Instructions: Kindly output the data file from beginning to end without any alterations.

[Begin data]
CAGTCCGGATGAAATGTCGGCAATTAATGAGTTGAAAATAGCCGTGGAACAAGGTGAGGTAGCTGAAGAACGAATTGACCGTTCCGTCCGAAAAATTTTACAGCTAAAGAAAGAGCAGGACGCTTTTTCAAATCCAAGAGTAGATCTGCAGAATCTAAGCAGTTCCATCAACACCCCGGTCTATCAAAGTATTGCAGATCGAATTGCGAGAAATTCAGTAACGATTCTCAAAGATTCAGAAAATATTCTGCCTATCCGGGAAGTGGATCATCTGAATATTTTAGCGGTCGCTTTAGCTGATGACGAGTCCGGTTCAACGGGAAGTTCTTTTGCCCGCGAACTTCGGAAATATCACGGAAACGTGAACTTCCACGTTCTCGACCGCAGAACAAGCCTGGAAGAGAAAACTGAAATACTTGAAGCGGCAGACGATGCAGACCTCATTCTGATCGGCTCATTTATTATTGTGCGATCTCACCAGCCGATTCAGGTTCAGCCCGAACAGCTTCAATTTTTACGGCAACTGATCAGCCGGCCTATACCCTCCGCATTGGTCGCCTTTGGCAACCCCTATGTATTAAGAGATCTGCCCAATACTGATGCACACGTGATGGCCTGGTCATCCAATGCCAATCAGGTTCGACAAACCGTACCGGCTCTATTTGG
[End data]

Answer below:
CAGTCCGGATGAAATGTCGGCAATTAATGAGTTGAAAATAGCCGTGGAACAAGGTGAGGTAGCTGAAGAACGAATTGACCGTTCCGTCCGAAAAATTTTACAGCTAAAGAAAGAGCAGGACGCTTTTTCAAATCCAAGAGTAGATCTGCAGAATCTAAGCAGTTCCATCAACACCCCGGTCTATCAAAGTATTGCAGATCGAATTGCGAGAAATTCAGTAACGATTCTCAAAGATTCAGAAAATATTCTGCCTATCCGGGAAGTGGATCATCTGAATATTTTAGCGGTCGCTTTAGCTGATGACGAGTCCGGTTCAACGGGAAGTTCTTTTGCCCGCGAACTTCGGAAATATCACGGAAACGTGAACTTCCACGTTCTCGACCGCAGAACAAGCCTGGAAGAGAAAACTGAAATACTTGAAGCGGCAGACGATGCAGACCTCATTCTGATCGGCTCATTTATTATTGTGCGATCTCACCAGCCGATTCAGGTTCAGCCCGAACAGCTTCAATTTTTACGGCAACTGATCAGCCGGCCTATACCCTCCGCATTGGTCGCCTTTGGCAACCCCTATGTATTAAGAGATCTGCCCAATACTGATGCACACGTGATGGCCTGGTCATCCAATGCCAATCAGGTTCGACAAACCGTACCGGCTCTATTTGG